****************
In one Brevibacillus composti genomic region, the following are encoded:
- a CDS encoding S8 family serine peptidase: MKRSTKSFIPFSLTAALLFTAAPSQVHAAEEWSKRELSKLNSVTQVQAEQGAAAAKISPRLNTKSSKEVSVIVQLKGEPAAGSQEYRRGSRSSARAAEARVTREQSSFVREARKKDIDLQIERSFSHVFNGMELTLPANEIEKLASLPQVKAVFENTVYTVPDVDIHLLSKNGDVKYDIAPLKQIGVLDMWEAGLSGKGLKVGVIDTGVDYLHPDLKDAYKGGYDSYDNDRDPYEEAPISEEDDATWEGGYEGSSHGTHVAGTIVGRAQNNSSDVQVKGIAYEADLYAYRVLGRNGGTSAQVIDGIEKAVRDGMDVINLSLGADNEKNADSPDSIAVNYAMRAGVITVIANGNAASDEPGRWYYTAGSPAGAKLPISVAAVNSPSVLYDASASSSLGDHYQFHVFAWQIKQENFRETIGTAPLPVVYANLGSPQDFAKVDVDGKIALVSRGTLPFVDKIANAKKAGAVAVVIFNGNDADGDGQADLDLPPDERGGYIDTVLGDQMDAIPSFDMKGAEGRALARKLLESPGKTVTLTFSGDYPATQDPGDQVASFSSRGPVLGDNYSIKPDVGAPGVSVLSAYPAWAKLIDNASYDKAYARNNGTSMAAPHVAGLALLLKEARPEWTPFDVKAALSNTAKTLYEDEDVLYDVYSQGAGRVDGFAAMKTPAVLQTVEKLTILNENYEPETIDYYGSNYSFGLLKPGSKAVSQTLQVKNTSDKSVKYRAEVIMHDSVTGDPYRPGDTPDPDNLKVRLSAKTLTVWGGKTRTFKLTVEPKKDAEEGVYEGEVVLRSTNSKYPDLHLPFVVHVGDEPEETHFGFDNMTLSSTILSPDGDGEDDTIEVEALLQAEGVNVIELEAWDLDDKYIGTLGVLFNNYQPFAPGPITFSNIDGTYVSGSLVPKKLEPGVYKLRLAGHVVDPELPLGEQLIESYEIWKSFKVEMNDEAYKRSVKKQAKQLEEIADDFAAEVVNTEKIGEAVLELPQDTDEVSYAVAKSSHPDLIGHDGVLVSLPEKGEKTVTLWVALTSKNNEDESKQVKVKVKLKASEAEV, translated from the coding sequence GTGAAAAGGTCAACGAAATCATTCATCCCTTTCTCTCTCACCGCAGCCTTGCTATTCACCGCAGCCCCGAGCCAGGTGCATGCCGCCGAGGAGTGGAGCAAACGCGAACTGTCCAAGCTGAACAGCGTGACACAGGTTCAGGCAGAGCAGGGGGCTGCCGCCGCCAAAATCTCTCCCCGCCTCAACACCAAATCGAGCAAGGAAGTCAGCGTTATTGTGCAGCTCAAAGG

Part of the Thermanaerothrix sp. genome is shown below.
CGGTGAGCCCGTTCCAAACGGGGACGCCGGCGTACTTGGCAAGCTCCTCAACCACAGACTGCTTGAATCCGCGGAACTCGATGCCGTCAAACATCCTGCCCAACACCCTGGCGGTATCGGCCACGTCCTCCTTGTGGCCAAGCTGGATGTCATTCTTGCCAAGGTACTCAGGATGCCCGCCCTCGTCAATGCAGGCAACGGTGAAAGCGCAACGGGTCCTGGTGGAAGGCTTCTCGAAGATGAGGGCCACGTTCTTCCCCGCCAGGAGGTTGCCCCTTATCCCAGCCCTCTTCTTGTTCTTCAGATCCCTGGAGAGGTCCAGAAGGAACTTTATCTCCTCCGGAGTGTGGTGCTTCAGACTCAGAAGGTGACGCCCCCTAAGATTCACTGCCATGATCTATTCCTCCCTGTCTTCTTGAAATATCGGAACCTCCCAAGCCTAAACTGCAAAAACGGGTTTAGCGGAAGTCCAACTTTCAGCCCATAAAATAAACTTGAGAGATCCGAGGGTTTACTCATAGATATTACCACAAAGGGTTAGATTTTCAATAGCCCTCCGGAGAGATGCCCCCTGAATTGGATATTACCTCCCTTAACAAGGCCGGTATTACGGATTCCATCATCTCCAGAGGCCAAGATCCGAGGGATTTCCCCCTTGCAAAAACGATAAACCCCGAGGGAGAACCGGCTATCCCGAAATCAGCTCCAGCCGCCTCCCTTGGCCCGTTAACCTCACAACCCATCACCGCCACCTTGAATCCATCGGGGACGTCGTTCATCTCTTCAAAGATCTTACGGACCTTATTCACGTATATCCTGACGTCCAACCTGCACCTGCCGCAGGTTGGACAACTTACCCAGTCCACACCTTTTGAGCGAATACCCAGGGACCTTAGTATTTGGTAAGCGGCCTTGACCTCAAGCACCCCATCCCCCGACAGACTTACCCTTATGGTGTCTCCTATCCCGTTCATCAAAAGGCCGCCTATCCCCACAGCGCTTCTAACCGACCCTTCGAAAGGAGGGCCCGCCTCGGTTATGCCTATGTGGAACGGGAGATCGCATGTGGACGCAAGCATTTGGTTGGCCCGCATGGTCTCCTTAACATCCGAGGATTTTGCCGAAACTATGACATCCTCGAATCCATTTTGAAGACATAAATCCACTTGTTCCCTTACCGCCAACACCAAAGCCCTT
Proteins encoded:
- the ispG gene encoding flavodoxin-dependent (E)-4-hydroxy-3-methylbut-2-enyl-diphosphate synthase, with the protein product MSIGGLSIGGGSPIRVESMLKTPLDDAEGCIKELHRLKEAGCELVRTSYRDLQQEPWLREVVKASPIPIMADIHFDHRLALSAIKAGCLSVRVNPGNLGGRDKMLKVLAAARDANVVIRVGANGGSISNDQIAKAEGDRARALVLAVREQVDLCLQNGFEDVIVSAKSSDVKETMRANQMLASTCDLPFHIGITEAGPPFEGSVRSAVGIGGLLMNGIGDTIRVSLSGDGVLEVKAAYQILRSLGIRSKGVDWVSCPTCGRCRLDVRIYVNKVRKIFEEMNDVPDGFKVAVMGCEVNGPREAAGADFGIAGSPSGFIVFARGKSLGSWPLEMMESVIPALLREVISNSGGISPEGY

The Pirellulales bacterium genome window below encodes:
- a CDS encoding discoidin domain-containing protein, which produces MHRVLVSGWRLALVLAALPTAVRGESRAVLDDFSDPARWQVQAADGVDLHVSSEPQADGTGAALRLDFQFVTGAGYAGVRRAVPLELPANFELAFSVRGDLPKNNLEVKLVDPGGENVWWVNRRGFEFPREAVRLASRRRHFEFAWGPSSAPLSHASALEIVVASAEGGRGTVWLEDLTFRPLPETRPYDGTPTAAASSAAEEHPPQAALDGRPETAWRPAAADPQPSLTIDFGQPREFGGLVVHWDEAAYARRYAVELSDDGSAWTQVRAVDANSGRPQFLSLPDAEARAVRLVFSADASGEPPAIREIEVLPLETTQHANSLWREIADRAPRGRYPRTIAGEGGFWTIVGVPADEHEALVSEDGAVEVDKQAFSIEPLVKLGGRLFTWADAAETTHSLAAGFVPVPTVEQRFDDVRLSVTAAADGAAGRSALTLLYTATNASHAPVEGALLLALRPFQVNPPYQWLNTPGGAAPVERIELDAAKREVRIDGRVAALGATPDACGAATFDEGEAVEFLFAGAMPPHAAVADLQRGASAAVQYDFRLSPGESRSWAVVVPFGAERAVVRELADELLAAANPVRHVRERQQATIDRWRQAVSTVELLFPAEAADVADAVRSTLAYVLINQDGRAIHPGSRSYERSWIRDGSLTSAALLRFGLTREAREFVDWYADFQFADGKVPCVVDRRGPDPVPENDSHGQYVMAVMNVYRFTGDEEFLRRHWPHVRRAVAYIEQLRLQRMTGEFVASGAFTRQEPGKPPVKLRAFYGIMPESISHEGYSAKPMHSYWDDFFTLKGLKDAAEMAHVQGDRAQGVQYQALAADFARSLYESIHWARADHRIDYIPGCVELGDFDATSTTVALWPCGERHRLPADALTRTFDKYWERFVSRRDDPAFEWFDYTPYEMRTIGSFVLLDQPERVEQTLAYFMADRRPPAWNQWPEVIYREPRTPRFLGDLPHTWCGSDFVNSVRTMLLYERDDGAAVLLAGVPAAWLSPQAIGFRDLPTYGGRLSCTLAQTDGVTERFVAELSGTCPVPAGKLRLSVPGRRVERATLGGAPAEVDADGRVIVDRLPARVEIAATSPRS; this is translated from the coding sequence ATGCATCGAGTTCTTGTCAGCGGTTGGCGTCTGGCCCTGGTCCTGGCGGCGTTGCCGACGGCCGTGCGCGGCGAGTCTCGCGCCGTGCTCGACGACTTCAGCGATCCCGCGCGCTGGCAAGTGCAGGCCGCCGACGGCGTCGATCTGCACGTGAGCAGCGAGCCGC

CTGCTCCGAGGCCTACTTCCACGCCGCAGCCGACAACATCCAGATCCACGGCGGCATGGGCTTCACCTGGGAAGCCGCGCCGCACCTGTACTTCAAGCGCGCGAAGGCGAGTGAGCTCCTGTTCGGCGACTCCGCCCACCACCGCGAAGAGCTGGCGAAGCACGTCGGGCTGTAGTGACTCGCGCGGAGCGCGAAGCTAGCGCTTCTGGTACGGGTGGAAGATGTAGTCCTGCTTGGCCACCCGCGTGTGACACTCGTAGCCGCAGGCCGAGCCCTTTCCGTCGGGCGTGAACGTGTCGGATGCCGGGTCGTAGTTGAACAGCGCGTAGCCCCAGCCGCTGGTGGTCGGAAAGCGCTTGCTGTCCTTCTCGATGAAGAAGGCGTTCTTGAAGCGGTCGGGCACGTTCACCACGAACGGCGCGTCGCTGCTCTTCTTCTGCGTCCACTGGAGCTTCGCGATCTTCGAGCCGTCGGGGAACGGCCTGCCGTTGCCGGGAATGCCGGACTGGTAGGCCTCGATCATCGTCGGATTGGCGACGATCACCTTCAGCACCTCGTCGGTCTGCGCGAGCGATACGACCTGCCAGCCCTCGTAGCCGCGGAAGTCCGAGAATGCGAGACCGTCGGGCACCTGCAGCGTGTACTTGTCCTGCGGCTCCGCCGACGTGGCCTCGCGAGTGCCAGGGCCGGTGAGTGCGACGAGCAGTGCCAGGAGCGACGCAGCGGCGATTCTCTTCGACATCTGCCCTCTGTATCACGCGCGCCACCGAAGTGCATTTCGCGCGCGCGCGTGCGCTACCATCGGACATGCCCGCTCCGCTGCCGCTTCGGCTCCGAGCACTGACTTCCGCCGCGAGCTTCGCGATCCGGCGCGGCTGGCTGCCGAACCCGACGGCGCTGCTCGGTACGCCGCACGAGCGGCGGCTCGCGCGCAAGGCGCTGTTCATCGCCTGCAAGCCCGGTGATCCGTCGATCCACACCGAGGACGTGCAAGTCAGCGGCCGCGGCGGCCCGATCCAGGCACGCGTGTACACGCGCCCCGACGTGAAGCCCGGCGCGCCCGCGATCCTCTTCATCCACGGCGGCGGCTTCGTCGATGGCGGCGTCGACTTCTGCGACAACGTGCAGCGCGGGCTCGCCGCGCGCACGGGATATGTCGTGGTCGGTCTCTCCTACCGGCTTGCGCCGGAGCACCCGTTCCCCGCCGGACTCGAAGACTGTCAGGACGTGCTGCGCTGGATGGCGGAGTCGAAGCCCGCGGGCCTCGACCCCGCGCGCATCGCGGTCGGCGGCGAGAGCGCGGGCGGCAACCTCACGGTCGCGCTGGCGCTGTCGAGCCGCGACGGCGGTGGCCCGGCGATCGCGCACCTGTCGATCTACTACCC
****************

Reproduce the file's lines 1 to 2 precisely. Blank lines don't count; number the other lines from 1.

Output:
In one Brevibacillus composti genomic region, the following are encoded:
- a CDS encoding S8 family serine peptidase: MKRSTKSFIPFSLTAALLFTAAPSQVHAAEEWSKRELSKLNSVTQVQAEQGAAAAKISPRLNTKSSKEVSVIVQLKGEPAAGSQEYRRGSRSSARAAEARVTREQSSFVREARKKDIDLQIERSFSHVFNGMELTLPANEIEKLASLPQVKAVFENTVYTVPDVDIHLLSKNGDVKYDIAPLKQIGVLDMWEAGLSGKGLKVGVIDTGVDYLHPDLKDAYKGGYDSYDNDRDPYEEAPISEEDDATWEGGYEGSSHGTHVAGTIVGRAQNNSSDVQVKGIAYEADLYAYRVLGRNGGTSAQVIDGIEKAVRDGMDVINLSLGADNEKNADSPDSIAVNYAMRAGVITVIANGNAASDEPGRWYYTAGSPAGAKLPISVAAVNSPSVLYDASASSSLGDHYQFHVFAWQIKQENFRETIGTAPLPVVYANLGSPQDFAKVDVDGKIALVSRGTLPFVDKIANAKKAGAVAVVIFNGNDADGDGQADLDLPPDERGGYIDTVLGDQMDAIPSFDMKGAEGRALARKLLESPGKTVTLTFSGDYPATQDPGDQVASFSSRGPVLGDNYSIKPDVGAPGVSVLSAYPAWAKLIDNASYDKAYARNNGTSMAAPHVAGLALLLKEARPEWTPFDVKAALSNTAKTLYEDEDVLYDVYSQGAGRVDGFAAMKTPAVLQTVEKLTILNENYEPETIDYYGSNYSFGLLKPGSKAVSQTLQVKNTSDKSVKYRAEVIMHDSVTGDPYRPGDTPDPDNLKVRLSAKTLTVWGGKTRTFKLTVEPKKDAEEGVYEGEVVLRSTNSKYPDLHLPFVVHVGDEPEETHFGFDNMTLSSTILSPDGDGEDDTIEVEALLQAEGVNVIELEAWDLDDKYIGTLGVLFNNYQPFAPGPITFSNIDGTYVSGSLVPKKLEPGVYKLRLAGHVVDPELPLGEQLIESYEIWKSFKVEMNDEAYKRSVKKQAKQLEEIADDFAAEVVNTEKIGEAVLELPQDTDEVSYAVAKSSHPDLIGHDGVLVSLPEKGEKTVTLWVALTSKNNEDESKQVKVKVKLKASEAEV, translated from the coding sequence GTGAAAAGGTCAACGAAATCATTCATCCCTTTCTCTCTCACCGCAGCCTTGCTATTCACCGCAGCCCCGAGCCAGGTGCATGCCGCCGAGGAGTGGAGCAAACGCGAACTGTCCAAGCTGAACAGCGTGACACAGGTTCAGGCAGAGCAGGGGGCTGCCGCCGCCAAAATCTCTCCCCGCCTCAACACCAAATCGAGCAAGGAAGTCAGCGTTATTGTGCAGCTCAAAGG